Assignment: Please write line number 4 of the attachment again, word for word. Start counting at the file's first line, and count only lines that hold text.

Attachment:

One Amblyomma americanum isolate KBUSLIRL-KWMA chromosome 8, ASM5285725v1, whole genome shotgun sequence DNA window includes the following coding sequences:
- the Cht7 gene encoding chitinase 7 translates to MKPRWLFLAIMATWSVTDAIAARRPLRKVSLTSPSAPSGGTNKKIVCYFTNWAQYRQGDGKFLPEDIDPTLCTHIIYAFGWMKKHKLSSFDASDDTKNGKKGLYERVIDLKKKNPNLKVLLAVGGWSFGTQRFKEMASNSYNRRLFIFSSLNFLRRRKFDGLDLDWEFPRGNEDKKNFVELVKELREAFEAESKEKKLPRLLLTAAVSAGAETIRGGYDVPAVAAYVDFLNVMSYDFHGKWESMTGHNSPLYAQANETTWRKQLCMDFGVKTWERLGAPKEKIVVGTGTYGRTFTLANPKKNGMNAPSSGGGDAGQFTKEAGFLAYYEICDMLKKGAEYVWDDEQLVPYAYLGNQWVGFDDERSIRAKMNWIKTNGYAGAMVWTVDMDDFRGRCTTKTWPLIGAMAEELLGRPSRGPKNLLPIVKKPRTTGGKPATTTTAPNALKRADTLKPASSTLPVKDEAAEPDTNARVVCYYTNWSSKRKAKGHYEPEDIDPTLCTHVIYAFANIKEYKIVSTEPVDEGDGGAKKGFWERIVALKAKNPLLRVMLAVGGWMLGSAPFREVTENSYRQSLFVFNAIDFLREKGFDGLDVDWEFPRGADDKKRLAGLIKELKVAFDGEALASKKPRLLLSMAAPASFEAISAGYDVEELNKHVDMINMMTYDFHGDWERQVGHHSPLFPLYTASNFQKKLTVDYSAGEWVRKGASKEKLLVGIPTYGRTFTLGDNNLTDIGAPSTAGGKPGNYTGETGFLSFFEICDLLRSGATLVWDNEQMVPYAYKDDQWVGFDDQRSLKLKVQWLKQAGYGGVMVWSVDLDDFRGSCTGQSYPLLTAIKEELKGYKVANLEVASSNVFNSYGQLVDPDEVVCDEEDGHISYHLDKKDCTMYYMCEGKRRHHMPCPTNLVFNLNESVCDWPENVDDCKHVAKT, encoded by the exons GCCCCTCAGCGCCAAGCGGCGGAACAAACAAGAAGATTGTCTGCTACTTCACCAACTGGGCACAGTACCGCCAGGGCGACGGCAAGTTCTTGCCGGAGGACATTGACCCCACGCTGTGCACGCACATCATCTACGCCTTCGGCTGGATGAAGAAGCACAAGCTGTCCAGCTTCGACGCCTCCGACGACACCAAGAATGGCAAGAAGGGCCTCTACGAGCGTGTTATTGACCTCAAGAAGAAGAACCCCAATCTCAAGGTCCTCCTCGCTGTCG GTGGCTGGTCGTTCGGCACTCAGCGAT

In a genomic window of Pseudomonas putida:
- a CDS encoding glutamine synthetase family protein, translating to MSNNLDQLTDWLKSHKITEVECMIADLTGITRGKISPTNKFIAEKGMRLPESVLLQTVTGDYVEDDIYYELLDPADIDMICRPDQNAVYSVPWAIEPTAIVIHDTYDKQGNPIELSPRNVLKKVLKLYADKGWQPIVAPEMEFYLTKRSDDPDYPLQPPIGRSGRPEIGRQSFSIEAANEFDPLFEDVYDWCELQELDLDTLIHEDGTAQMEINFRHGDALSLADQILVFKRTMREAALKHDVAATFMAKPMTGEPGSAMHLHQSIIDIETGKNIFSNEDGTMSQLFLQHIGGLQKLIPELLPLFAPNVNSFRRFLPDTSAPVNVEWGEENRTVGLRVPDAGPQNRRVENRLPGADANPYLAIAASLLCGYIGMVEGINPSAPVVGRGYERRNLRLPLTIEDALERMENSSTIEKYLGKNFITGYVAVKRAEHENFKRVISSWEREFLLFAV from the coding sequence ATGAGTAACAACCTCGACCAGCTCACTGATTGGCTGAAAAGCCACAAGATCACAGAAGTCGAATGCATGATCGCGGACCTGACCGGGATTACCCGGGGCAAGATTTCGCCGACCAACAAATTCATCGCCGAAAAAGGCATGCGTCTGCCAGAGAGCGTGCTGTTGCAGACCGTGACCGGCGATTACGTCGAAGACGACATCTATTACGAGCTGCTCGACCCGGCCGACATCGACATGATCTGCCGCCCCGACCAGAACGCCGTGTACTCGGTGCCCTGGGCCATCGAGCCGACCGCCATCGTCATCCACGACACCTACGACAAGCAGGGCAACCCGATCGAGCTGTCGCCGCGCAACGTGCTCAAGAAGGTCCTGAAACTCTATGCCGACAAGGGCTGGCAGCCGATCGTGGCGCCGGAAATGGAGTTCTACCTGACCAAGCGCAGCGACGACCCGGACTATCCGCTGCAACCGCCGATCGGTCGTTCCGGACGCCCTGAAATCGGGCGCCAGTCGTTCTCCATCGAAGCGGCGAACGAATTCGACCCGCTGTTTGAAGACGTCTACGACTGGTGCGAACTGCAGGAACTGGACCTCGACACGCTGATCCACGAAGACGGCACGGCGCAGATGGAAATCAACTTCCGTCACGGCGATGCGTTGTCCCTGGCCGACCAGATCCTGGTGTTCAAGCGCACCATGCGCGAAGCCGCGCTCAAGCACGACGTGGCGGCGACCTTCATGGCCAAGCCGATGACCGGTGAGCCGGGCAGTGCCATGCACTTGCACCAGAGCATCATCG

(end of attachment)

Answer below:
- a CDS encoding glutamine synthetase family protein, translating to MSNNLDQLTDWLKSHKITEVECMIADLTGITRGKISPTNKFIAEKGMRLPESVLLQTVTGDYVEDDIYYELLDPADIDMICRPDQNAVYSVPWAIEPTAIVIHDTYDKQGNPIELSPRNVLKKVLKLYADKGWQPIVAPEMEFYLTKRSDDPDYPLQPPIGRSGRPEIGRQSFSIEAANEFDPLFEDVYDWCELQELDLDTLIHEDGTAQMEINFRHGDALSLADQILVFKRTMREAALKHDVAATFMAKPMTGEPGSAMHLHQSIIDIETGKNIFSNEDGTMSQLFLQHIGGLQKLIPELLPLFAPNVNSFRRFLPDTSAPVNVEWGEENRTVGLRVPDAGPQNRRVENRLPGADANPYLAIAASLLCGYIGMVEGINPSAPVVGRGYERRNLRLPLTIEDALERMENSSTIEKYLGKNFITGYVAVKRAEHENFKRVISSWEREFLLFAV from the coding sequence ATGAGTAACAACCTCGACCAGCTCACTGATTGGCTGAAAAGCCACAAGATCACAGAAGTCGAATGCATGATCGCGGACCTGACCGGGATTACCCGGGGCAAGATTTCGCCGACCAACAAATTCATCGCCGAAAAAGGCATGCGTCTGCCAGAGAGCGTGCTGTTGCAGACCGTGACCGGCGATTACGTCGAAGACGACATCTATTACGAGCTGCTCGACCCGGCCGACATCGACATGATCTGCCGCCCCGACCAGAACGCCGTGTACTCGGTGCCCTGGGCCATCGAGCCGACCGCCATCGTCATCCACGACACCTACGACAAGCAGGGCAACCCGATCGAGCTGTCGCCGCGCAACGTGCTCAAGAAGGTCCTGAAACTCTATGCCGACAAGGGCTGGCAGCCGATCGTGGCGCCGGAAATGGAGTTCTACCTGACCAAGCGCAGCGACGACCCGGACTATCCGCTGCAACCGCCGATCGGTCGTTCCGGACGCCCTGAAATCGGGCGCCAGTCGTTCTCCATCGAAGCGGCGAACGAATTCGACCCGCTGTTTGAAGACGTCTACGACTGGTGCGAACTGCAGGAACTGGACCTCGACACGCTGATCCACGAAGACGGCACGGCGCAGATGGAAATCAACTTCCGTCACGGCGATGCGTTGTCCCTGGCCGACCAGATCCTGGTGTTCAAGCGCACCATGCGCGAAGCCGCGCTCAAGCACGACGTGGCGGCGACCTTCATGGCCAAGCCGATGACCGGTGAGCCGGGCAGTGCCATGCACTTGCACCAGAGCATCATCG